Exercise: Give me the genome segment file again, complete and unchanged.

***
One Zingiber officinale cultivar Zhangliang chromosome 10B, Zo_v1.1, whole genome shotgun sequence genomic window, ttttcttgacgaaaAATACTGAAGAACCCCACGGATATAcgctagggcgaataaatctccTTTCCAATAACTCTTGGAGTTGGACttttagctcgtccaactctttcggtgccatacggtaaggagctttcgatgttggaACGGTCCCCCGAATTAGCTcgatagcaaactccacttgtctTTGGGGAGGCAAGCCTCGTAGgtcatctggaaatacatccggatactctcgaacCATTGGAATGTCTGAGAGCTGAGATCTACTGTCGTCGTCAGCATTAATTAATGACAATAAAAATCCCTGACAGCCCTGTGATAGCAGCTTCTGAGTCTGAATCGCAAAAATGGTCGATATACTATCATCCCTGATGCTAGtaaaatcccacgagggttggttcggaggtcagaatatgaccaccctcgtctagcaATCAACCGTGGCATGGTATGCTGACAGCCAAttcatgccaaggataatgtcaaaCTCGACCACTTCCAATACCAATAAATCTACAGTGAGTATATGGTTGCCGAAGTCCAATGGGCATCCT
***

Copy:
One Zingiber officinale cultivar Zhangliang chromosome 10B, Zo_v1.1, whole genome shotgun sequence genomic window, ttttcttgacgaaaAATACTGAAGAACCCCACGGATATAcgctagggcgaataaatctccTTTCCAATAACTCTTGGAGTTGGACttttagctcgtccaactctttcggtgccatacggtaaggagctttcgatgttggaACGGTCCCCCGAATTAGCTcgatagcaaactccacttgtctTTGGGGAGGCAAGCCTCGTAGgtcatctggaaatacatccggatactctcgaacCATTGGAATGTCTGAGAGCTGAGATCTACTGTCGTCGTCAGCATTAATTAATGACAATAAAAATCCCTGACAGCCCTGTGATAGCAGCTTCTGAGTCTGAATCGCAAAAATGGTCGATATACTATCATCCCTGATGCTAGtaaaatcccacgagggttggttcggaggtcagaatatgaccaccctcgtctagcaATCAACCGTGGCATGGTATGCTGACAGCCAAttcatgccaaggataatgtcaaaCTCGACCACTTCCAATACCAATAAATCTACAGTGAGTATATGGTTGCCGAAGTCCAATGGGCATCCT